In today’s society, dielectric waveguides are incredibly important for communication. If you are in England reading this website, you can thank your good ole dielectric waveguides for this. Heck, even if you are in New York, you probably can attribute the speed of your page loading to dielectric waveguides! What I am talking about is, of course, fibers, which are dielectric waveguides for optical communication. The working principle of these waveguides builds on the idea of total internal reflection, discussed in the first part of this section. In particular, you have “waveguiding”when you have a wave propagating in a high index dielectric medium sandwiched between two lower index media, such that then TIR can effectively trap the wave between the media. Of course, the conditions for TIR must be met, and things can get complicated when talking about the modes, and you can’t forget to include considerations of the slab widths and refractive indices, and what happens when the two sandwiching media are not the same, yada yada yada. If I haven’t lost your interest yet, then read on to learn more about why you should thank your dielectric waveguides!

Table of Contents:

- Physical Picture
- Wavevector Model of Slab Waveguide
- Mode Structure
- Electromagnetic Analysis of Slab Waveguide
- Symmetric Slab Waveguide
- Transfer Matrix Method

**PHYSICAL PICTURE**

To develop a qualitative sense of how light propagates within a waveguide, we have two main pictures: plane waves and the angular spectrum picture.

(1) Plane waves: If we think of our plane wave with wave fronts perpendicular to the direction of propagation, then we have two pictures: $k$ pointing up and $k$ pointing down. Thus, the sum of these components yields a plane wave that propagates straight down the waveguide, i.e. $k_{tot} = \beta$. The spatial period is equal to wavelength of the mode, which is $2\pi/\beta$.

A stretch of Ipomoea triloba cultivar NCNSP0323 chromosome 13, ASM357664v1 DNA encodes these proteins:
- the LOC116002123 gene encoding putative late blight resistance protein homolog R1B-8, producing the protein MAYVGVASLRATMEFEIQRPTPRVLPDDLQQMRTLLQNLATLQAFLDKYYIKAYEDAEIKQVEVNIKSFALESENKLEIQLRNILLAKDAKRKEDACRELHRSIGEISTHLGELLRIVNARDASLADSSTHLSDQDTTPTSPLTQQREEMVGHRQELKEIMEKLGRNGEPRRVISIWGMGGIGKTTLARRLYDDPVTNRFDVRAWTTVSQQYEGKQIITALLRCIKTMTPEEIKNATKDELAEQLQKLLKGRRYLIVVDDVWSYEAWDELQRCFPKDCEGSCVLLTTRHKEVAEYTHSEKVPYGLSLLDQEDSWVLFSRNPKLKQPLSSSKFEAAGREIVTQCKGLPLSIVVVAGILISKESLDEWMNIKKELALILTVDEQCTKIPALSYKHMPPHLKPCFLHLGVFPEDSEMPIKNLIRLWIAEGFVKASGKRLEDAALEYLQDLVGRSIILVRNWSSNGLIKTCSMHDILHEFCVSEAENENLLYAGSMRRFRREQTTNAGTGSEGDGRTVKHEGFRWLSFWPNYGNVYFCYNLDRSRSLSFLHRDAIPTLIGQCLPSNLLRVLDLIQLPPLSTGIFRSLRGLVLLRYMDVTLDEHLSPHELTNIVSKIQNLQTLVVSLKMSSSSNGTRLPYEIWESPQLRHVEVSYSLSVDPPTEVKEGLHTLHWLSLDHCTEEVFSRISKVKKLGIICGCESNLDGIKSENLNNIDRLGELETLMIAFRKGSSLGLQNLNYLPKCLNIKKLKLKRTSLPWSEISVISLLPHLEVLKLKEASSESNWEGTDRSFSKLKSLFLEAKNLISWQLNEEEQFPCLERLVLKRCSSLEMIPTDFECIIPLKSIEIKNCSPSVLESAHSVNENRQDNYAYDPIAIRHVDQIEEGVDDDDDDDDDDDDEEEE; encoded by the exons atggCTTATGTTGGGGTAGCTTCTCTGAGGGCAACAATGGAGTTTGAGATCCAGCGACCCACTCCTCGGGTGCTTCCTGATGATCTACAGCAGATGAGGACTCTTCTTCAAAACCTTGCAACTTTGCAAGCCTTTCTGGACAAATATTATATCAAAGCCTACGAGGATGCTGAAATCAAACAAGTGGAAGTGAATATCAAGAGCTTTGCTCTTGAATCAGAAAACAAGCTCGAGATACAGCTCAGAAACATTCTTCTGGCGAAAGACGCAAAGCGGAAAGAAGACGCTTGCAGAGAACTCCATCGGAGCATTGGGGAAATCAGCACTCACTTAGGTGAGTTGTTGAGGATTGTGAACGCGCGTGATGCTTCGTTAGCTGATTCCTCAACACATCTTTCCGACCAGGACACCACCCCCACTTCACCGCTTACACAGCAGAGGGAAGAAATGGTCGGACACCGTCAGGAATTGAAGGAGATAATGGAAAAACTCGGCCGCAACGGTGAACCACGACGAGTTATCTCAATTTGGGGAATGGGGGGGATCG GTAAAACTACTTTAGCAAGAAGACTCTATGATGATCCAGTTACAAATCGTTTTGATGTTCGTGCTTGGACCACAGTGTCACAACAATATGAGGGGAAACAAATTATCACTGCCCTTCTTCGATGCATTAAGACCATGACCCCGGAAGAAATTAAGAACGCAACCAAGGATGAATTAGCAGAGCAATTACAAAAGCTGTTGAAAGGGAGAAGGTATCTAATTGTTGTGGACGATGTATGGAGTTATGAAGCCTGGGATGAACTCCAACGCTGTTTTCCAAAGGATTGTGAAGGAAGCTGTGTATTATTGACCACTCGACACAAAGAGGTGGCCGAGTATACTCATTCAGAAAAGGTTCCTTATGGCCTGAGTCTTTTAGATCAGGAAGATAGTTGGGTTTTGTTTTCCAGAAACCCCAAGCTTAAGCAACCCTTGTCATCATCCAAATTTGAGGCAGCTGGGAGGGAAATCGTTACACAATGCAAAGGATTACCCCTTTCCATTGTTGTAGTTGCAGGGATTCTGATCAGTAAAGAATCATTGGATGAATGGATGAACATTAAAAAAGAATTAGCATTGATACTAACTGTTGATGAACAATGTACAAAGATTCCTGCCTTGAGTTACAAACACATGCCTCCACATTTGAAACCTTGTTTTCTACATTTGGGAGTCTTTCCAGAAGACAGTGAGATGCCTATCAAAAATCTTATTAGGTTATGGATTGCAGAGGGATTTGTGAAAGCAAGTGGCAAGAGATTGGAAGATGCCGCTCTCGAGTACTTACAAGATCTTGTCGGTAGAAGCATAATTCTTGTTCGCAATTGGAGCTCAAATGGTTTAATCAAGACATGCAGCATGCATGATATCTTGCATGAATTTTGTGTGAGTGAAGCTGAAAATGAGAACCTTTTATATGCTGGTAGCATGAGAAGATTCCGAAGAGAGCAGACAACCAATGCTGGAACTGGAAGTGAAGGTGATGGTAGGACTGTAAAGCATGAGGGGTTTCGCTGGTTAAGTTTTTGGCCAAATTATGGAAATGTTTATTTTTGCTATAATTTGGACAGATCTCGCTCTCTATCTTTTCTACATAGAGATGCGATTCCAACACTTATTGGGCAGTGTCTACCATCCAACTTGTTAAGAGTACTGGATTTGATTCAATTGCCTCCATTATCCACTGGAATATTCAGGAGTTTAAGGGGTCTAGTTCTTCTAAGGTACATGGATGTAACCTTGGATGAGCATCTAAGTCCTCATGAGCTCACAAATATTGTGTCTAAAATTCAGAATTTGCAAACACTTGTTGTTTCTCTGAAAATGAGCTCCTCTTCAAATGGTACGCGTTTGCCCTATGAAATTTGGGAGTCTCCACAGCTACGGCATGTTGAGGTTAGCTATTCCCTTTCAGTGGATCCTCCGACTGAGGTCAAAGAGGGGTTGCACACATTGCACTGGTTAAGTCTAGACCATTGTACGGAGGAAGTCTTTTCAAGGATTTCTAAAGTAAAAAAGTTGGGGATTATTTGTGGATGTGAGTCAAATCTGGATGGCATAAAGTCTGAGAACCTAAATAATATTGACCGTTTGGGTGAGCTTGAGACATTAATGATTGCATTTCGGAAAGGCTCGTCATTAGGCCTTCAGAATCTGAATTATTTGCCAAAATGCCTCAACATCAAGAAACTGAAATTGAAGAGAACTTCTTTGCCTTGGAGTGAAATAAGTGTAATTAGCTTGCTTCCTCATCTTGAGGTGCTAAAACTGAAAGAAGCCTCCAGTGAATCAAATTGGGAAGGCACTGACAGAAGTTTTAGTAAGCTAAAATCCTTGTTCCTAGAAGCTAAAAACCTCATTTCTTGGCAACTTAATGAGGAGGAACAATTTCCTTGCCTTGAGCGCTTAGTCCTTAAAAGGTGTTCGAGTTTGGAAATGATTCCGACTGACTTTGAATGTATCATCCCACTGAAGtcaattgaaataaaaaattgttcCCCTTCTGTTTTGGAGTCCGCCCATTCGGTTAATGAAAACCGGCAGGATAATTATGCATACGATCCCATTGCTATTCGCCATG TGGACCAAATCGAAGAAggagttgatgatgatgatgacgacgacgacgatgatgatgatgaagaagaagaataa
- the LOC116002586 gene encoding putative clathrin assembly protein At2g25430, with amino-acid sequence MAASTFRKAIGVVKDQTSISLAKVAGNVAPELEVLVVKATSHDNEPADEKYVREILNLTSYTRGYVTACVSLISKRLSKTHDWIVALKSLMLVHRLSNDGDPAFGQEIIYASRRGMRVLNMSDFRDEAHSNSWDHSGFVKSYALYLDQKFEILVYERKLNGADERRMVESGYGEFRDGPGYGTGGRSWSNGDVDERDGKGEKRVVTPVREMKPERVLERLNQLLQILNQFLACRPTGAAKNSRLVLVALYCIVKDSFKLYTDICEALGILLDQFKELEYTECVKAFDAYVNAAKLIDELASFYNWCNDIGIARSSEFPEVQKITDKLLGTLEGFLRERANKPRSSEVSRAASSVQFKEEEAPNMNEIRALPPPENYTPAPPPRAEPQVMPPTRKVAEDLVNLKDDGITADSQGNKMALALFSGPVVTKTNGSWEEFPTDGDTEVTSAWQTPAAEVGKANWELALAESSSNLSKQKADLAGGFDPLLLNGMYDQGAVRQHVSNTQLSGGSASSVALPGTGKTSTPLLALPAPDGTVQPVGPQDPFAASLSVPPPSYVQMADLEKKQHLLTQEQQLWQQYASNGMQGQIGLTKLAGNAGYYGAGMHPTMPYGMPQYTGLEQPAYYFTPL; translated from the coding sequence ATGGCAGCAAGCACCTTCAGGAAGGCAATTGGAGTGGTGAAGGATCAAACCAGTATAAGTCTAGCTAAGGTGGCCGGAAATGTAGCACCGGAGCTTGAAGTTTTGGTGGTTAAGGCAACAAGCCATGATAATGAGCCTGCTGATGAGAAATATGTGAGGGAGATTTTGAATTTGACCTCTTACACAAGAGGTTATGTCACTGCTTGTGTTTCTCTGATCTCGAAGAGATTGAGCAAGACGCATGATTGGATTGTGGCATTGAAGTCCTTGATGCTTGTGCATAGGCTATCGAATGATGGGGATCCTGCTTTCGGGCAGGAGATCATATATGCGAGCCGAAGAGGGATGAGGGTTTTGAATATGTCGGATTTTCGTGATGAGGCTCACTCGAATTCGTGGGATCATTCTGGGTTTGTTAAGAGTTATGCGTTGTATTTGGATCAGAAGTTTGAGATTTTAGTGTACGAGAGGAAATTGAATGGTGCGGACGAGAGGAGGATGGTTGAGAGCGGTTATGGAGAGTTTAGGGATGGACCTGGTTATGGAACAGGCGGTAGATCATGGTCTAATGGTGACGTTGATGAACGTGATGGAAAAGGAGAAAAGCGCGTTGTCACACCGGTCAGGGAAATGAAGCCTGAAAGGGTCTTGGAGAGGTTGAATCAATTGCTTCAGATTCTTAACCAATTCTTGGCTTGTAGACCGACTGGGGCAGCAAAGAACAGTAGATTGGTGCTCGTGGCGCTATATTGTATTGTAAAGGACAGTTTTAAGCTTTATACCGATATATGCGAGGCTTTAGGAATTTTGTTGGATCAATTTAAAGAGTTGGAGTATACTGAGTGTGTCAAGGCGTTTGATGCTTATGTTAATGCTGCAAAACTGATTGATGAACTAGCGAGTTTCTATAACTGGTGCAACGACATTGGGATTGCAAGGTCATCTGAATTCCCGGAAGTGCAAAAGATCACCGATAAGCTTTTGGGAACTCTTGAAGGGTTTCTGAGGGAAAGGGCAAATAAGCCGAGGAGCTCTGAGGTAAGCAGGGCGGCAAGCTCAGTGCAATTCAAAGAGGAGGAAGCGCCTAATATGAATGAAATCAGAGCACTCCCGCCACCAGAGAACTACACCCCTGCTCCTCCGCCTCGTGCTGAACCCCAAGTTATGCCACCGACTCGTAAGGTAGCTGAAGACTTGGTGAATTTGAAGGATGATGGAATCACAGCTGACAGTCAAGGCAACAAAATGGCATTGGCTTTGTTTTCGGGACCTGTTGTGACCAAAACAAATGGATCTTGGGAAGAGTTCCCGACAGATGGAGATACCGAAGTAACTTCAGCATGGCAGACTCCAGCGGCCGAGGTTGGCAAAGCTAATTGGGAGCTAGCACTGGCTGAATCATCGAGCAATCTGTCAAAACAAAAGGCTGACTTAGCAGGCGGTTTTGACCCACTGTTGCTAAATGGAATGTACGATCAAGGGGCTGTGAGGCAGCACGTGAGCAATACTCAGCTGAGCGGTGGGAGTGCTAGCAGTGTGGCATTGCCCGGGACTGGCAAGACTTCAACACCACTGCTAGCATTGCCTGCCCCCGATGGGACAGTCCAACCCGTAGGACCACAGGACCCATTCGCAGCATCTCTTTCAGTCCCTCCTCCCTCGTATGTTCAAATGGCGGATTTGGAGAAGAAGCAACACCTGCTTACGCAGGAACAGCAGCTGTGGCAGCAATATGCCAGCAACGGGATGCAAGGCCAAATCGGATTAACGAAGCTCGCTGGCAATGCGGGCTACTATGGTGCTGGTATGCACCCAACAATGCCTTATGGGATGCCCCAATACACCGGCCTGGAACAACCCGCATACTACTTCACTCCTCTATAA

(2) Angular spectrum: Recalling that the angular spectrum means that we can describe any field as a continuum of plane waves, we consider the picture where the electric field profile is a Gaussian transverse to the direction of propagation i.e. its amplitude is in the x- and y-plane with propagation in the z-direction. We can redraw this picture as a “bunch” of plane waves propagating directly down the fiber that add in the transverse direction to be a Gaussian.

**WAVEVECTOR MODEL OF SLAB WAVEGUIDE**

We can consider the case first of a symmetric slab waveguide, meaning that the upper and lower guiding layers have the same refractive index i.e. $n_1 = n_3$. This may occur in silica glass waveguides or in semiconductor laser heterostructures. The goal here in this section is to establish that only certain $k$-vectors that satisfy the phase conditions of the waveguide will propagate. The selection of the waves is dependent on the thickness of the layer where the wave is propagating, and on the refractive indices of $n_2$ and $n_1 = n_3$. We can derive the exact conditions by looking at the following figure:

As we might imagine, if the guiding layer thickness is small, then only a few modes will be allowed to propagate, and vice versa.

**MODE STRUCTURE**